There are no mammoth construction cranes downtown. No huge shopping complex or big new hotel is under construction. No Fortune 500 company is buying downtown real estate for a new headquarters.
And in fact, Owens-Illinois Inc. - one of the two Fortune 500 firms based downtown for decades - recently moved its headquarters to Perrysburg.
So, it's understandable when someone says, "There's nothing going on in downtown Toledo."
But, in actuality, downtown has a lot of development, redevelopment, and real-estate activity - deals that could total $130 million to $150 million in the next couple of years if all goes according to plan.
Developer David Ball has several projects in the works, including offices on the second floor of the former Woolworth store.
Of course, a big chunk of that depends on politics and financing - including the proposed $80 million sports/concert arena, and the $20 million housing project at the former Toledo Edison steam plant (being developed jointly by Toledoan David Ball and Jim Jackson, the pro basketball player who is a native Toledoan).
But a lot of other real estate is undergoing change, too. For example, RVI Group Inc., of Stamford, Conn., will pay $33 million for One SeaGate at the end of this month and is trying to find new tenants to repopulate much of the 32-story building. Fifth Third Bank (Northwestern Ohio) is expected to announce soon whether it will move there.
Another landmark riverfront
structure, Fiberglas Tower, could have a new life too. The owner of the 30-story building that housed Owens Corning for decades has cut the asking price from $10.5 million to $7 million and is trying to market the site as a logical place for a combination of retail, restaurants, a hotel, and condos.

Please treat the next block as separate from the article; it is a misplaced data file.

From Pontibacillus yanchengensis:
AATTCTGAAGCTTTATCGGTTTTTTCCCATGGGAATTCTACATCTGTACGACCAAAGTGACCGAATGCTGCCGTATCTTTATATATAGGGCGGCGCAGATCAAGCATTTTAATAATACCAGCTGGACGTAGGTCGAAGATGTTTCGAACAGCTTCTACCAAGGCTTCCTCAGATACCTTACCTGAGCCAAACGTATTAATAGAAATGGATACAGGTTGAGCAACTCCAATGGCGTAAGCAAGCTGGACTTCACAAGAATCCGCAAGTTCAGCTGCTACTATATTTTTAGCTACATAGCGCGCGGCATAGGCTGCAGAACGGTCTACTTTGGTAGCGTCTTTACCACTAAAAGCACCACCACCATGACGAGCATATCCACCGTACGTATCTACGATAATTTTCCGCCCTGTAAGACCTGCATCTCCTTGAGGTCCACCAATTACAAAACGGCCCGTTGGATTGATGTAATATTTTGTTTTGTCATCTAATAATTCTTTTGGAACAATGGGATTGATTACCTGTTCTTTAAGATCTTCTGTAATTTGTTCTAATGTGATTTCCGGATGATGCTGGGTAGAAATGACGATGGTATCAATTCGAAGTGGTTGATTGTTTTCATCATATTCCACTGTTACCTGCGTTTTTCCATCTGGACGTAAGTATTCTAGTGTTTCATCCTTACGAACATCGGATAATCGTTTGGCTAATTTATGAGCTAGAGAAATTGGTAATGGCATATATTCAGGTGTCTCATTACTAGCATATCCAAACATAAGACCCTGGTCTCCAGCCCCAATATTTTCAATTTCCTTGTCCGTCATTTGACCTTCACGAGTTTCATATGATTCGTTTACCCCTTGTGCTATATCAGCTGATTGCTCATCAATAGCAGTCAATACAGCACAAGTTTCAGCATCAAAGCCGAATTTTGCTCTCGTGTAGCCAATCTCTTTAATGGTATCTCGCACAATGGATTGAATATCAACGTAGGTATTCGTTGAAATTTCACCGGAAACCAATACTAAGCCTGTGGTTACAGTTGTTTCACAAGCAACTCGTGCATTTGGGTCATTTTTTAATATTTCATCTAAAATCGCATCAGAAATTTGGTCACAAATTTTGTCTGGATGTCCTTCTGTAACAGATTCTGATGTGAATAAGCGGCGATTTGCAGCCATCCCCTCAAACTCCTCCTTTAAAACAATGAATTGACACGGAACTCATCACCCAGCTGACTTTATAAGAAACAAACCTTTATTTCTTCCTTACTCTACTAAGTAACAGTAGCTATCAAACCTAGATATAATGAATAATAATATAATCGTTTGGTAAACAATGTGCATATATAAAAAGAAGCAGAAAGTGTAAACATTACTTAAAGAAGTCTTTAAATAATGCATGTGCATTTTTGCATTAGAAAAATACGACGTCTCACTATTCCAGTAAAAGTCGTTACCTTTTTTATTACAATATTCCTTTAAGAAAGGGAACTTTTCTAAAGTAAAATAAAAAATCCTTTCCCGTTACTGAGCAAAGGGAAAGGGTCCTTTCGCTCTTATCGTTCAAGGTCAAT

"We've had quite a few people in here and have had several offers," said Carolyn Newell, an agent with Michael Realty Co. "Hopefully, we will sell it."
Behind-the-scenes redevelopment is going on in other parts of the downtown. Mr. Ball said he and several partners have 17 renovation or expansion projects in a dozen downtown buildings, involving about 120,000 square feet and costing about $8 million.
"I don't think too many people know how well the downtown is doing," said Mr. Ball.
In the past, he and his partners have bought several downtown structures, including the 100-year-old Ohio Building and the 113-year-old Gardner Building.
The latest rehab includes about $1 million to improve the 83-year-old former Woolworth store at Adams and Superior streets for another tenant, TalentTrack, a large recruiting agency, and $1 million to refurbish the 71-year-old former Kresge store at Adams and St. Clair streets (known as the Osterman Building for decades).
Mr. Ball said several of his renovated buildings are nearing full occupancy, including the Ohio Building, thanks to a new tenant, offices of the FBI.
Other developers are at work in the near-downtown area, too. Several housing and retail projects have blossomed in the Warehouse District, including the new Tony Packo's restaurant across from Fifth Third Field.
"The Warehouse projects look good," said Peter Gozza, former president of Downtown Toledo Inc., a group that was replaced by Downtown Toledo Improvement District earlier this year. "A lot of things have happened, and now people are starting to see Toledo as a nice investment."
Mr. Gozza, who is a consultant, owner of a firm called Redevelopment Concepts, added: "I think Toledo is just an incredible opportunity. It's a big mound of clay waiting for someone to come in and mold it."
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